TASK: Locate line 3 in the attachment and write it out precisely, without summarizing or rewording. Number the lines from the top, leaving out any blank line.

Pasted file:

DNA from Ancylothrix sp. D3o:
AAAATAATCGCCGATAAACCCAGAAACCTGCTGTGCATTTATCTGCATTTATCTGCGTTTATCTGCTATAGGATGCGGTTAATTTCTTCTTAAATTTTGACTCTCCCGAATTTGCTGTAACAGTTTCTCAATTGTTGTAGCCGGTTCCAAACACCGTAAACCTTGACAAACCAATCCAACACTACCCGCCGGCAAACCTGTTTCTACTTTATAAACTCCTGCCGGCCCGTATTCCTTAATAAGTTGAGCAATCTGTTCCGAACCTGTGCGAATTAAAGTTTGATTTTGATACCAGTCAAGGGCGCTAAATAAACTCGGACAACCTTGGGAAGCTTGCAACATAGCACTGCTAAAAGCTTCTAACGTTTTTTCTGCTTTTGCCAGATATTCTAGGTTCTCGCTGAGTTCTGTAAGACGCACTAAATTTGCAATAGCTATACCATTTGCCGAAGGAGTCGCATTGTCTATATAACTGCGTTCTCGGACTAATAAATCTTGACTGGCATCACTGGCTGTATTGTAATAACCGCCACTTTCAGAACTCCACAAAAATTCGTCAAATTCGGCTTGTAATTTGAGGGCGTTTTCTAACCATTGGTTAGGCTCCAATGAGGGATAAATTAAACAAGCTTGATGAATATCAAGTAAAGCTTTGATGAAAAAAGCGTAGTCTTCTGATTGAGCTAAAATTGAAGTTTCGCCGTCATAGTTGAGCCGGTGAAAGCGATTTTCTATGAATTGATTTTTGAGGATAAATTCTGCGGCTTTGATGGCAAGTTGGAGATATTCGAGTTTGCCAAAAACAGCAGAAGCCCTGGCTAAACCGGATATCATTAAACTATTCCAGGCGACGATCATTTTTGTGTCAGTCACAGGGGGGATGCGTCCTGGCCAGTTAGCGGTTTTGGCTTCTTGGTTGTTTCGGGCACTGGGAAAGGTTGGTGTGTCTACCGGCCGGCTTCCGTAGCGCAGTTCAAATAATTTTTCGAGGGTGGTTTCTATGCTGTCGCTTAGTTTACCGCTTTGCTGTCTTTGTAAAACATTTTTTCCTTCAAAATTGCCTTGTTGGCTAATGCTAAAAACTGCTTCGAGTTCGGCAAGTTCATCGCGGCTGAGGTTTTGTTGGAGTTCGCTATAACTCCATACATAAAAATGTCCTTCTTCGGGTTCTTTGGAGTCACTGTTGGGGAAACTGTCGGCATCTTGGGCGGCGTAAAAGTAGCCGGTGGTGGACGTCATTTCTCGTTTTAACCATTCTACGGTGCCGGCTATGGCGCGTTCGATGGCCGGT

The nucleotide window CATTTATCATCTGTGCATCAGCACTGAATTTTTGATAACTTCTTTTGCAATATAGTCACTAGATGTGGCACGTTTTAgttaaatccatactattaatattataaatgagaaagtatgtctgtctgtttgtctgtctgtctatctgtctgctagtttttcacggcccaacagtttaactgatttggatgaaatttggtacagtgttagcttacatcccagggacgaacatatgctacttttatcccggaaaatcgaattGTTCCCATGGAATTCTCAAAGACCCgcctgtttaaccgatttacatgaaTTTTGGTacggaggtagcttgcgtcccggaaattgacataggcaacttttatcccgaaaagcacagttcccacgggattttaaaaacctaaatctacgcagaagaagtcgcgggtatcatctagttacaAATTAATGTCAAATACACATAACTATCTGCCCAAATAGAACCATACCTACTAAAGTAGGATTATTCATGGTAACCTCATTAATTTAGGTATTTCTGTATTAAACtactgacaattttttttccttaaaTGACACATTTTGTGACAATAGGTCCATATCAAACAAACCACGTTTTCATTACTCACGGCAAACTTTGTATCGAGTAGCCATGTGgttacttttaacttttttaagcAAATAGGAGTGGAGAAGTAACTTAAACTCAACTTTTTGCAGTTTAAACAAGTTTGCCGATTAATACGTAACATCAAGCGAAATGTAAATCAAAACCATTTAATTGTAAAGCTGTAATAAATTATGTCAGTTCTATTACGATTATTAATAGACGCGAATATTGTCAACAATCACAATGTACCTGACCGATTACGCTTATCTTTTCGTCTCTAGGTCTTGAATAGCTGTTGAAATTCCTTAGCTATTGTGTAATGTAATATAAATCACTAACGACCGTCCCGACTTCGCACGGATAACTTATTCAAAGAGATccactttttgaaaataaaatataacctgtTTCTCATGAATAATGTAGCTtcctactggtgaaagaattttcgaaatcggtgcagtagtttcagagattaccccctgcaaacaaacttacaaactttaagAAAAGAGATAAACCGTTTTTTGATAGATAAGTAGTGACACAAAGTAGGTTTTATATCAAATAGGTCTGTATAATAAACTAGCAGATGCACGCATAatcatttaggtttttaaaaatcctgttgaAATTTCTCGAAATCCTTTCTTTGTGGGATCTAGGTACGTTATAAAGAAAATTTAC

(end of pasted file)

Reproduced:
The nucleotide window CATTTATCATCTGTGCATCAGCACTGAATTTTTGATAACTTCTTTTGCAATATAGTCACTAGATGTGGCACGTTTTAgttaaatccatactattaatattataaatgagaaagtatgtctgtctgtttgtctgtctgtctatctgtctgctagtttttcacggcccaacagtttaactgatttggatgaaatttggtacagtgttagcttacatcccagggacgaacatatgctacttttatcccggaaaatcgaattGTTCCCATGGAATTCTCAAAGACCCgcctgtttaaccgatttacatgaaTTTTGGTacggaggtagcttgcgtcccggaaattgacataggcaacttttatcccgaaaagcacagttcccacgggattttaaaaacctaaatctacgcagaagaagtcgcgggtatcatctagttacaAATTAATGTCAAATACACATAACTATCTGCCCAAATAGAACCATACCTACTAAAGTAGGATTATTCATGGTAACCTCATTAATTTAGGTATTTCTGTATTAAACtactgacaattttttttccttaaaTGACACATTTTGTGACAATAGGTCCATATCAAACAAACCACGTTTTCATTACTCACGGCAAACTTTGTATCGAGTAGCCATGTGgttacttttaacttttttaagcAAATAGGAGTGGAGAAGTAACTTAAACTCAACTTTTTGCAGTTTAAACAAGTTTGCCGATTAATACGTAACATCAAGCGAAATGTAAATCAAAACCATTTAATTGTAAAGCTGTAATAAATTATGTCAGTTCTATTACGATTATTAATAGACGCGAATATTGTCAACAATCACAATGTACCTGACCGATTACGCTTATCTTTTCGTCTCTAGGTCTTGAATAGCTGTTGAAATTCCTTAGCTATTGTGTAATGTAATATAAATCACTAACGACCGTCCCGACTTCGCACGGATAACTTATTCAAAGAGATccactttttgaaaataaaatataacctgtTTCTCATGAATAATGTAGCTtcctactggtgaaagaattttcgaaatcggtgcagtagtttcagagattaccccctgcaaacaaacttacaaactttaagAAAAGAGATAAACCGTTTTTTGATAGATAAGTAGTGACACAAAGTAGGTTTTATATCAAATAGGTCTGTATAATAAACTAGCAGATGCACGCATAatcatttaggtttttaaaaatcctgttgaAATTTCTCGAAATCCTTTCTTTGTGGGATCTAGGTACGTTATAAAGAAAATTTAC